The issue of their process, imagination and approach to writing leaves an indelible imprint on our souls. We seem to assimilate these ‘imprints’ into our own process, until we become a work of art ourselves. But when we learn, accumulate, express ourselves through our own process, we discover that it still bears a unique flavor. For when the flow strikes and flows through the artist, it takes on the sediment of the individual.
….Then go edit them ~Benjamin Thomas
*What did you learn from writing it? Or has it affected your craft?
Writing the book has definitely made me more disciplined about my own process. For example, now I notice when I am tempted to skip a step and short-cut the full end-to-end writing “recipe” to save time. I’m more intentional about incubating ideas and problems. When I recognize the Imposter Syndrome or run into other problems, I have defenses ready.
This is great. I always enjoy how others have adapted their own process. Having an understanding is critical, however discipline seems to be largely underrated in my opinion.
Second, the fact that we can change and adapt this process tells me that it’s extremely malleable. Sounds like a special piece of clay doesn’t it? I know in pottery clay can take on many forms, possibly thousands. It all depends on the hands that shape them.
*Tell us about the relationship and potential collaboration between the Scribe and the Muse.
The book describes two different mental systems that all writers rely on. The Scribe is my name for the intentional and hard-working writer, while the Muse refers to intuitive, creative processes.
I love this! Scribe is a great name by the way. Thumbs up. The Scribe resembles a type A, control-freak-businessman, while the Muse is much like a mysterious laid-back teenager with a mind of its own. But the two must learn to work seamlessly together as a team.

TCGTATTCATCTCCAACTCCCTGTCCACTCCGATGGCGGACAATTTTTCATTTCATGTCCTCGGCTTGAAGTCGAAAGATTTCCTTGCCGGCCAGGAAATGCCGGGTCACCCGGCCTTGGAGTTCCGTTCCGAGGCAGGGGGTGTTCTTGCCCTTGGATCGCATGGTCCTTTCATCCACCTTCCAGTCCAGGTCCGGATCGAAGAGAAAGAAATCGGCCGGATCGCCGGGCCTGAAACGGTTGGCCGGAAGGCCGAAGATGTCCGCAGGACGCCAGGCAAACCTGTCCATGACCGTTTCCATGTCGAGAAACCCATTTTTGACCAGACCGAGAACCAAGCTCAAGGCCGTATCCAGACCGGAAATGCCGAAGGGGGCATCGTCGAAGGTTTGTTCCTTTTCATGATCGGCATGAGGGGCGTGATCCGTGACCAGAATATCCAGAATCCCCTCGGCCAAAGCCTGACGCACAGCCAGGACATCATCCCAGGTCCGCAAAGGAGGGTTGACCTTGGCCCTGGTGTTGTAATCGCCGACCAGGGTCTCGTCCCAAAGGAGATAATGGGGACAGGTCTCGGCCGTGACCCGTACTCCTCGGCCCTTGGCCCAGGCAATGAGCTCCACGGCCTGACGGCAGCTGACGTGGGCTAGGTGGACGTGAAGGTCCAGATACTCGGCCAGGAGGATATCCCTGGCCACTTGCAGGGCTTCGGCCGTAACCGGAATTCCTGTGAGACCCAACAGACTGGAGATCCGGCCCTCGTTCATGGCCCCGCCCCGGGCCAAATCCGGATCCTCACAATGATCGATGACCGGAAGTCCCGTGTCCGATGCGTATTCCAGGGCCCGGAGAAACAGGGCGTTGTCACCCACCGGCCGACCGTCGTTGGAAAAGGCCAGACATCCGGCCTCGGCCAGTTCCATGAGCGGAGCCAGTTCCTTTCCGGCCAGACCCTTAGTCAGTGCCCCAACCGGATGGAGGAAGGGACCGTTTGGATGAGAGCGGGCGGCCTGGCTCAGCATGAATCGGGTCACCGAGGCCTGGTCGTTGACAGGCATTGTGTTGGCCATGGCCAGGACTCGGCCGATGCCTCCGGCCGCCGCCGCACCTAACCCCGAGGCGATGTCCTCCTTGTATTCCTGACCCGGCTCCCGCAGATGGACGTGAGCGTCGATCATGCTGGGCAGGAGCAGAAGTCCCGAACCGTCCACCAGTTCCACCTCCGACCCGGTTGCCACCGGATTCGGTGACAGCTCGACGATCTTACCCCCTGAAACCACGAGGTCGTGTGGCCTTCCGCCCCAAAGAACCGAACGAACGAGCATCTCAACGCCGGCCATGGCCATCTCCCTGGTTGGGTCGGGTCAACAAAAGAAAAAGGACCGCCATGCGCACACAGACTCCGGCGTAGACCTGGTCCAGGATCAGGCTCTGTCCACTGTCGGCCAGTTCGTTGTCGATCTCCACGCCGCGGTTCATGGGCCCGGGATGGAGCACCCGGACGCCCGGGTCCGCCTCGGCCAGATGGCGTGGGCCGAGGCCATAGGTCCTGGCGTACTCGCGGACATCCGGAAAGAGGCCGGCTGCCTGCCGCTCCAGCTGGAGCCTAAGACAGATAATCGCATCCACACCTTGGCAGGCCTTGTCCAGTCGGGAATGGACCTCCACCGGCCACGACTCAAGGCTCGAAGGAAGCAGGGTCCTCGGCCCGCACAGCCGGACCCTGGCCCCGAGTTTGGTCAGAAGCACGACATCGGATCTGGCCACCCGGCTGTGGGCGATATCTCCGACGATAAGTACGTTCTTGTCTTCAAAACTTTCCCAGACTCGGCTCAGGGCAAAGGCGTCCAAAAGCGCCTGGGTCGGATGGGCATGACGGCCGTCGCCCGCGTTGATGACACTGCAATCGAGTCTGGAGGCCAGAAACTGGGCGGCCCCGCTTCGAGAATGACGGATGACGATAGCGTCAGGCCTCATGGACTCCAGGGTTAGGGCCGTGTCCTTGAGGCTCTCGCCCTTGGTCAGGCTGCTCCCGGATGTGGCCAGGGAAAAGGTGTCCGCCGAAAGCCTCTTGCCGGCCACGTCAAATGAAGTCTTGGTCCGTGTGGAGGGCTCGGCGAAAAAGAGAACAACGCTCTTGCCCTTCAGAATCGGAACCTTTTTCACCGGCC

No hard feelings, eh?
(photo credit Angelos Ntinas)
*In your book you label the Scribe and Muse in order to point out the intentional and intuitive mental processes.
It’s a useful fiction, a way to frame the complexity of different inputs that go into writing. All writing depends on both systems; you need focus and discipline to work. But you also need the ability to summon thoughts and ideas and to make connections that bring your subject to life. Productive writers learn how to hand off the work between the two mental systems.
I think this statement sums up my enjoyment from the entire book actually. It’s extremely enlightening to realize that they’re two; but not diametrically opposed mental systems, and in order to be productive we must learn how to “hand off” the work between the two. Powerful.
*Can you tell us more about open attention and focus and how they relate to our writing?
Focused attention is how we get the work done, blocking out distractions to write, research, or revise. In contrast, open attention is what happens when we do something that doesn’t require dedicated focus. We experience open attention when taking a walk or doing everyday tasks that are somewhat automatic.